Sudan will co-operate with UN and African Union peacekeepers in Darfur, Sudan's UN ambassador said after the UN Security Council backed a joint force.
African Union soldiers will be part of the UN force in Darfur
The mandate for the 26,000-strong force was watered down to appease critics and it will only be able to protect civilians deemed to be under threat.
The new UN-AU mission head welcomed the move but urged a political solution "as there needs to be a peace to keep".
The warring factions in the four-year conflict are due to meet on Friday.
Since rebel groups rose up against the Khartoum government's rule in 2003, at least 200,000 people are thought to have died in the region and more than 2m have fled their homes.
Sudan's government and pro-government Arab militias are accused of war crimes against the region's black African population, although the UN has stopped short of calling it genocide.
Darfur's rebel groups have long sought UN peacekeepers and have hailed the resolution
"We very much welcome the UN troops in Darfur any time, without any condition," Sudan Liberation Army commander Abu Jamal Khalil Ali told the BBC.
Abu Elgasim, field commander for a different SLA faction, also welcomed the UN resolution.
The first peacekeeping troops are due to begin arriving in October.
"We will be committed, we will be faithful and honest to our obligations," Sudan's ambassador to the UN Abdalmahmood Abdalhaleem Mohamad told the BBC.
However, he also warned that the resolution was not a "blank cheque" for the peacekeepers.
The resolution says they can use force "to protect civilians without prejudice to the responsibility of the government of Sudan".
Head of the UN-AU hybrid mission Rodolphe Adada told the BBC the force would be one of "two legs for finding peace in Darfur".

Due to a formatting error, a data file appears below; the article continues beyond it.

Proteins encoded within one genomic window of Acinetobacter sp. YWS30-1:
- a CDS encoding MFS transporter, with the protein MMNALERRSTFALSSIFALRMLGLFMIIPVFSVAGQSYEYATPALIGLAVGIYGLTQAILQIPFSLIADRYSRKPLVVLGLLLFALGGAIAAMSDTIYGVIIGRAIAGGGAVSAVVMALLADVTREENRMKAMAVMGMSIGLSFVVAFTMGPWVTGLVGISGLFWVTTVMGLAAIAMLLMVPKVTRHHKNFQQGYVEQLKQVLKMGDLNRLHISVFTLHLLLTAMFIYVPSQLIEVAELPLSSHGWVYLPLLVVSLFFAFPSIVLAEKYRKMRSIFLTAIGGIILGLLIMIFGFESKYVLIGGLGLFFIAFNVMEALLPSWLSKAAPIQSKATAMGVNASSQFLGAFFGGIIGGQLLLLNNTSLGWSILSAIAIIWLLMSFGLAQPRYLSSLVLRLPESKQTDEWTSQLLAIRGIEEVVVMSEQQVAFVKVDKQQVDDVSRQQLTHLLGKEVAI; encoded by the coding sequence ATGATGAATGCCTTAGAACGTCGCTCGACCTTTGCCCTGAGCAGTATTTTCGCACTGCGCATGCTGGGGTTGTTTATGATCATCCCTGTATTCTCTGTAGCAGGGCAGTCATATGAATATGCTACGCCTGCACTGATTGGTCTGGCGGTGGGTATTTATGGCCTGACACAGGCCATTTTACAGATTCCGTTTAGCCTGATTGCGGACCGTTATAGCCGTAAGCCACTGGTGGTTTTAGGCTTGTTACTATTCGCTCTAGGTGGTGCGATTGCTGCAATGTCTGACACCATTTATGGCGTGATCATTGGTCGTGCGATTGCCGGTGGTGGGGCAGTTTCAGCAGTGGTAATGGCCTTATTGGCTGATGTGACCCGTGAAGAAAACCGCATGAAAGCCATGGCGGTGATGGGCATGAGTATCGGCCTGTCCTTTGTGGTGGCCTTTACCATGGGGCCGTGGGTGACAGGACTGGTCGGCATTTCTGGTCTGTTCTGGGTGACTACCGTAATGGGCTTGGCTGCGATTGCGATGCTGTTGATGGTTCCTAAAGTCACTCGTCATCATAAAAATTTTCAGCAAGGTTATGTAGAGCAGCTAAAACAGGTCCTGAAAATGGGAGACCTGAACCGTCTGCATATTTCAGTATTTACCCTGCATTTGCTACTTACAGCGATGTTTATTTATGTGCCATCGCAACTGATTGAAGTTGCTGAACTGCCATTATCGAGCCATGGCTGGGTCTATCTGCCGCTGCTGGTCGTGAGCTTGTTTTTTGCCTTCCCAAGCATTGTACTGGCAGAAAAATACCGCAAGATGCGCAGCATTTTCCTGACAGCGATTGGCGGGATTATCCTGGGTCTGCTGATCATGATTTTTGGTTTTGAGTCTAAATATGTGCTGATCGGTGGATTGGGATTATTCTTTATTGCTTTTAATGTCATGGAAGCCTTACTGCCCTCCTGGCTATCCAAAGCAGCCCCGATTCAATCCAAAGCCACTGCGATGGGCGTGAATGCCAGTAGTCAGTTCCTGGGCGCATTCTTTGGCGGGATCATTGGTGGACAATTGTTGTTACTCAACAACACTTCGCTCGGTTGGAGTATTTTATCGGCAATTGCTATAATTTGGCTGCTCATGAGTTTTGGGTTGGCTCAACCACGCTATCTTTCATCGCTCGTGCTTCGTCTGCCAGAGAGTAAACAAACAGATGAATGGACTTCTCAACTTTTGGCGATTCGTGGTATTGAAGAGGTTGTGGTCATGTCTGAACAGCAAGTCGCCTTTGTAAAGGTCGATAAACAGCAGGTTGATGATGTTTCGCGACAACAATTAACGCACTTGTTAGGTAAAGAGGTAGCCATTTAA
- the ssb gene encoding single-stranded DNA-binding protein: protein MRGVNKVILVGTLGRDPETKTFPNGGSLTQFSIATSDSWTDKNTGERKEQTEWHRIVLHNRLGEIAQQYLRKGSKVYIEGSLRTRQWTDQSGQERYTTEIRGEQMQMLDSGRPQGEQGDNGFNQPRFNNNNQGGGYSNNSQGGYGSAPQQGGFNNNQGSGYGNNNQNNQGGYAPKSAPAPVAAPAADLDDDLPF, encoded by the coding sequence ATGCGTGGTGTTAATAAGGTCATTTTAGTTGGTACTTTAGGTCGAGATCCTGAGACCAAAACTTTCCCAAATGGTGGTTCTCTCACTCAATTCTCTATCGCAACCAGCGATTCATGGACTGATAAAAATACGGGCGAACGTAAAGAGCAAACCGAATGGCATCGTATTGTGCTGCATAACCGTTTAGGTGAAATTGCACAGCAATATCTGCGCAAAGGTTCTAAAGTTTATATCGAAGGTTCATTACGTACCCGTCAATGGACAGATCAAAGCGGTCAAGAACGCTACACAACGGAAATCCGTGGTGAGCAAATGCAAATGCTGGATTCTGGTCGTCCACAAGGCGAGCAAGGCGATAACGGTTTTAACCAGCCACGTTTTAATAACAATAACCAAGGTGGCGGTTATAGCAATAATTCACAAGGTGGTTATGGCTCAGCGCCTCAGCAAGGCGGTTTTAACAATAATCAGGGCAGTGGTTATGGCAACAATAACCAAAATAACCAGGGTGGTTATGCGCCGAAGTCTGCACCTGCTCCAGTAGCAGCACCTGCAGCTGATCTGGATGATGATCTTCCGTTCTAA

"I'm sure it will be one of the main tools for forwarding peace in Darfur, but it's only a peace operation, you need to have peace to keep," he told the BBC's Network Africa programme.
"This is why the political meeting is of the essence."
The mission, to be known as Unamid - the United Nations African Union Mission in Darfur - is expected to cost up to $2bn (£1.1bn) a year and will be world's largest peacekeeping force.
Mr Adada said the force will mainly be drawn from African countries, a move also hoped to appease Sudan's initial antagonism to the force.
But the resolution says the UN has overall command of the force.
UN Secretary General Ban Ki-moon described the mission as "historic and unprecedented".
Humanitarian workers hope the new force will provide security for them to be deliver aid to civilians.
"It is very clear that the humanitarian situation in Darfur is deteriorating, so we're hopeful that we can get back to a situation where we can just get on with our work," Sarah Smith from aid agency Goal told the BBC.
The situation in Darfur has caused many to flee their homes
Jonathan Pearce, from the UK's Disasters Emergency Committee, said the peacekeeping force could make a "tremendous impact".
But Democrat Russ Feingold, who chairs the US Senate foreign relations sub-committee on Africa, said: "I am very disappointed that the resolution's co-sponsors have succumbed to pressure from the Sudanese government."
The new force will not have the right to disarm the militias and it does not have the powers to pursue and arrest suspected war criminals indicted by the International Criminal Court.
Furthermore, the resolution does not threaten sanctions against Sudan if it does not comply.
The unanimous vote came after negotiations secured the support of China, which has a veto on the Security Council and strong economic interests in Sudan.
The joint African Union-UN meeting in Arusha, Tanzania, is to try later this week to establish a framework for peace talks between the Darfur rebels and Sudanese government.
One of the numerous rebel groups signed a peace deal last year but the violence has continued.